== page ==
The role of latent heating in atmospheric blocking: climatology and numerical experiments
- Doctoral Thesis
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The formation of persistent anticyclonic circulation anomalies, denoted as atmospheric blocking, represents an important aspect of mid-latitude weather variability. These circulation anomalies disrupt or block the prevailing westerly flow and the eastward progression of synoptic eddies, often causing anomalous, sometimes extreme weather. In spite of the importance of atmospheric blocking for weather and climate, the blocking mechanism is not yet fully understood, and accurately simulating the formation and duration of blocks is a challenge for numerical weather forecasting and climate models. Theories about blocking are based on dry dynamics, describing the dry-adiabatic interactions between transient baroclinic waves and the large-scale diffluent flow, during which air masses with low potential vorticity (PV) are advected poleward, setting up an intense anticyclonic PV anomaly. While moist diabatic processes, and in particular latent heating (LH) due to cloud formation in ascending airstreams, are known to play a significant role in modifying the upper-level large-scale flow, they have been far less considered in theories about blocking. The aim of this thesis is to better understand the role of LH in atmospheric blocking dynamics. This goal is addressed with three different approaches: (i) climatological investigations of diabatic contributions to atmospheric blocking using reanalysis, (ii) detailed model-based sensitivity experiments to study the causal relationship and sensitivity of blocking to changes in LH, and (iii) evaluation of climate simulations and the assessment of projected future changes. To this end, trajectory-based diagnostics along with a combination of statistical analyses are applied to different data sets (reanalysis, weather and climate model output), making extensive use of the PV perspective. The first part of the thesis describes a comprehensive global climatology of blocking and LH along kinematic 7-day backward trajectories from the upper-level low-PV regions, using the ERA-Interim reanalysis dataset between 1979 and 2016. The feature-based climatological analysis, based on 4270 blocking events and ~30 million trajectories, reveals that the flow associated with blocking is actually never perfectly adiabatic. Between 31 - 46% of all blocking air masses have been heated by more than 2K, with a median heating of 8.5K, during the final 3 days before entering the blocking anticyclone, and this number increases to 58 - 67% (12.5K in the median) when considering a 7-day period. The other blocking air masses, which enter the block with the upper-level jet stream, have been mostly cooled by a median -4K in 3 days. While the importance of LH varies considerably between individual blocking events and different regions, in particular between ocean and continents, LH is generally most important during blocking onset and (re-)intensification and in more intense and larger blocks. LH is often connected to upstream baroclinic developments in the mid-latitude storm tracks and provides the required flow amplification in addition to dry-dynamical interaction between synoptic eddies and blocking, thereby contributing to both the high- (fast onset and fluctuation in intensity and size) and low-frequency (maintenance and quasi-stationarity during maturation phase) properties of blocking anticyclones. This amplification of the upper-level circulation by LH is due to a combination of two effects: the direct injection of air masses with low PV into the upper troposphere in strongly ascending `warm conveyor belt' (WCB) airstreams, and the indirect effect owing to the interaction of the associated divergent outflow with the upper-level PV structure. Both effects act to slow down eastward propagation and amplify the intensity of the block. The second part of the thesis explicitly explores the causal effect of LH on the development of five different blocking cases. Numerical sensitivity experiments are performed with the global weather prediction model IFS in which LH is artificially altered in clouds upstream of the blocks. The elimination of LH has substantial effects on the vertical motion and upper-tropospheric circulation in all case studies, but there is also significant case-to-case variability: some blocking systems do not develop at all without upstream LH, while for others the amplitude of the blocking anticyclone is merely reduced. This sensitivity is related to the state of the background flow. The presence of a large-scale diffluent flow supports the meridional amplification of synoptic-scale Rossby waves also in the absence of LH. These sensitivity experiments demonstrate the complex two-way interaction between moist diabatic and dry baroclinic processes, and the vital role of LH in the formation and maintenance of blocking. The last part of the thesis presents a systematic and quantitative investigation of the influence of LH on blocking in a warmer and moister climate as projected for the end of the 21th century in CESM-LE large ensemble climate simulations. Blocking and diabatic processes are reasonably well represented in the present-day reference simulations (1990-2000), although blocking frequencies are underestimated over both the Pacific and Euro-Atlantic sectors when compared to ERA-Interim. In future climate (2091-2100) under the RCP8.5 emissions scenario, the responses of blocking to global warming are projected to be weak with a complex regional and seasonal variation. There is substantial uncertainty in many regions concerning the sign of the change. This is related to the fact that changes in blocking frequencies are influenced by the combined effect of future changes in the jet stream, cyclone activity and diabatic heating. Nevertheless, a robust conclusion is that the increase in temperature and hence moisture in the atmosphere leads to an increase in the importance of LH. This can mainly be attributed to a 50% increase in WCB airmasses with strong diabatic heating, which can initiate Rossby wave amplification and breaking along a stronger future jet stream. However, it is still unclear how enhanced LH will affect blocking intensity and duration. In conclusion, moist diabatic processes, in particular the release of latent heat in ascending airstreams, are of first-order importance for the formation of prolonged circulation anomalies related to atmospheric blocking. Such moist diabatic processes thus have to be taken into account to obtain a more comprehensive understanding of blocking dynamics. Mehr anzeigen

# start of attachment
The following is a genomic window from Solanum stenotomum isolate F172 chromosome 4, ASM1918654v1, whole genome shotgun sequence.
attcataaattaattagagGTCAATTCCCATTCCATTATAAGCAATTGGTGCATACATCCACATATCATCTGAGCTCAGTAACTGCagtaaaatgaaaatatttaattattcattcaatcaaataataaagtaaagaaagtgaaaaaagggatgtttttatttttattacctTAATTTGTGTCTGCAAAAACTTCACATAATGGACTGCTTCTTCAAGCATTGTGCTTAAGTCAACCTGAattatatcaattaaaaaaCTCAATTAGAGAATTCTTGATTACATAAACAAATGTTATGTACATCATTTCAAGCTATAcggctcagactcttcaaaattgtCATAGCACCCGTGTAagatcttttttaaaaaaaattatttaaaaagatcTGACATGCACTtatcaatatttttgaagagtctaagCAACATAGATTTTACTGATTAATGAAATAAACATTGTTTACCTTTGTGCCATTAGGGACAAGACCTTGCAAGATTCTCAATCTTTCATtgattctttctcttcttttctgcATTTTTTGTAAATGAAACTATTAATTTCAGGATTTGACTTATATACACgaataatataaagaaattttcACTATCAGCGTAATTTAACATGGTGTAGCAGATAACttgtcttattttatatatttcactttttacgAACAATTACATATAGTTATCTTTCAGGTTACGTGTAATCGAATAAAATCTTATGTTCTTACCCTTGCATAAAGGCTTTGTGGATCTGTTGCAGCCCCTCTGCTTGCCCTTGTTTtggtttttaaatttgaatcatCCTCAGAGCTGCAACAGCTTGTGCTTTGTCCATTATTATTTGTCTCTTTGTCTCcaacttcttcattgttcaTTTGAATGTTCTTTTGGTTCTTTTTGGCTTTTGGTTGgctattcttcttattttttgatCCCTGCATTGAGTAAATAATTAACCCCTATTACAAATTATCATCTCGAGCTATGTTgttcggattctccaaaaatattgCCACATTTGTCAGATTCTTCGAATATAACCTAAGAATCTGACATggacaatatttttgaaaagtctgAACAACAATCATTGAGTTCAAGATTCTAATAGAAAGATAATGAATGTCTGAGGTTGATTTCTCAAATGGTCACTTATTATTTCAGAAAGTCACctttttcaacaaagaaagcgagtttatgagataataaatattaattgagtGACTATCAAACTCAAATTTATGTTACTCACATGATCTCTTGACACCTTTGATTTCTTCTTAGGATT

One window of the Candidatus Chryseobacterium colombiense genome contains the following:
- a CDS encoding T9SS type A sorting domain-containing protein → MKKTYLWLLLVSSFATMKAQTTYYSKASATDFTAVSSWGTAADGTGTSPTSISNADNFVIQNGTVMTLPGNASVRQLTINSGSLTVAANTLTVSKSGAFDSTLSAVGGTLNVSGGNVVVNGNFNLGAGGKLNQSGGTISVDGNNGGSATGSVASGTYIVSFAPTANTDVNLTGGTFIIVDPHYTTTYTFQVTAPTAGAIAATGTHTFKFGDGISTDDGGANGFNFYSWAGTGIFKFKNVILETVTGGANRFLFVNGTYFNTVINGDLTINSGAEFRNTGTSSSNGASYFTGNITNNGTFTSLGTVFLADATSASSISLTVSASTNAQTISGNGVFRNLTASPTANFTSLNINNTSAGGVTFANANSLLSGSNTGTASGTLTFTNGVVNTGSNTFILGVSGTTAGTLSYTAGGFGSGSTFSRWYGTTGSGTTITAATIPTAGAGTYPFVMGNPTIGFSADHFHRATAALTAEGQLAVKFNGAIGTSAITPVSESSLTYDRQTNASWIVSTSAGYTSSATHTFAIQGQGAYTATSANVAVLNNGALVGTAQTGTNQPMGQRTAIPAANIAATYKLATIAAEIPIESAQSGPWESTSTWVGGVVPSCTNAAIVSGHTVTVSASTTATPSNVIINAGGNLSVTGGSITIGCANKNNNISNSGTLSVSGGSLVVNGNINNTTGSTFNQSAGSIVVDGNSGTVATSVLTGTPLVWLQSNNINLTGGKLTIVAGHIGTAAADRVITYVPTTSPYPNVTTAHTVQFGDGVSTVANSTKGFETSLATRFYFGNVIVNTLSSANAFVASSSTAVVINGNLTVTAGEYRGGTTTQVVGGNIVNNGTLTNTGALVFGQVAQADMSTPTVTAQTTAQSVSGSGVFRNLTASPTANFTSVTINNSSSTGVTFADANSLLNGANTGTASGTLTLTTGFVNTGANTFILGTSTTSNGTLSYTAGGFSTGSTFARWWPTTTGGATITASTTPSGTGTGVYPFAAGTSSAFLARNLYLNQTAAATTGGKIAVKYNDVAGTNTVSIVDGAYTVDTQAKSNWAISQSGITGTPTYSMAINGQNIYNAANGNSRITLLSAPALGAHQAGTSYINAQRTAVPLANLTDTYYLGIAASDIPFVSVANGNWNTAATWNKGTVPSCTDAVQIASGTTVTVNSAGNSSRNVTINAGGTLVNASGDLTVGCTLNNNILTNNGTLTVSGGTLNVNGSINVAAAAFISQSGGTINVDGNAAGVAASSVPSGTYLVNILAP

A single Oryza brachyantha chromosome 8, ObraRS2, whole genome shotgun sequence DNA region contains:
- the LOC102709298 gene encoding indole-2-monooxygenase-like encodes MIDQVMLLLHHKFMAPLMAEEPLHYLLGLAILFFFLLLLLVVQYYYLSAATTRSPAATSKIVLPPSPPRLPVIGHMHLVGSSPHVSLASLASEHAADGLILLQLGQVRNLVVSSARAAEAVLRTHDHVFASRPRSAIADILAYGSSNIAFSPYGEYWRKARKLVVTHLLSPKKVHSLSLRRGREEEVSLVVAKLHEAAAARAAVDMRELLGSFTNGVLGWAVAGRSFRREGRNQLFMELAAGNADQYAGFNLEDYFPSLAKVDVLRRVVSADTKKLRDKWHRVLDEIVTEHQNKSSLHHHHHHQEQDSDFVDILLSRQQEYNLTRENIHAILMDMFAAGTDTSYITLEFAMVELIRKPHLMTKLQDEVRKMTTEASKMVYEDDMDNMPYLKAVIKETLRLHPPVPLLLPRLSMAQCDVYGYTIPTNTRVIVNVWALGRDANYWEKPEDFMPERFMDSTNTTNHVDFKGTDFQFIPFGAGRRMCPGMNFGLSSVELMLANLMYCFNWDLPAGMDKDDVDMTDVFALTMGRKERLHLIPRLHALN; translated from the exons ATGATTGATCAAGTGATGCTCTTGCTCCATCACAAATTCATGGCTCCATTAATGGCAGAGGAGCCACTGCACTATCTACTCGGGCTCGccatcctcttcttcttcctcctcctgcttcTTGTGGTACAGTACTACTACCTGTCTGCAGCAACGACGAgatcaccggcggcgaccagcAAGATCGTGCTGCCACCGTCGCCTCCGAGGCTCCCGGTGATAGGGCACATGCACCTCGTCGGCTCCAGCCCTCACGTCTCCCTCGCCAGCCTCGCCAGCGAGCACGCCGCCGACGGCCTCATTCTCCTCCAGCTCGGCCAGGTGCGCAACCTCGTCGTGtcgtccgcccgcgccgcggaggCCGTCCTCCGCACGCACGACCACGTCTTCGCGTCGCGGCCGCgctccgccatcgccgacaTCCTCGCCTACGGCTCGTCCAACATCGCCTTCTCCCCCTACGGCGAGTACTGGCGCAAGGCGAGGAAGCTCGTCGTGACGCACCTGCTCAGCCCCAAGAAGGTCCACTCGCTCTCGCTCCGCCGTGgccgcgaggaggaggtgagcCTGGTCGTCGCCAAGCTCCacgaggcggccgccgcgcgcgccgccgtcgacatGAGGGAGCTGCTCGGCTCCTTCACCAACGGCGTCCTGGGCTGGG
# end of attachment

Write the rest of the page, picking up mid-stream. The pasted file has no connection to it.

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ThemaAtmospheric dynamics; Atmospheric blocking; Diabatic processes; Latent heating/cooling; Extratropical cyclones; Meteorology; Climatology; Climate Change; Climate variability; Numerical modeling; Weather prediction model; Climate modeling; Potential vorticity; Warm conveyor belts; Jet stream; Extreme weather events; Rossby waves; Rossby wave breaking; Moisture; Cloud microphysics
Organisationseinheit03854 - Wernli, Johann Heinrich / Wernli, Johann Heinrich
AnmerkungenThis work has been supported by the ETH Zurich Foundation (ETH Research Grant ETH-09 15-2).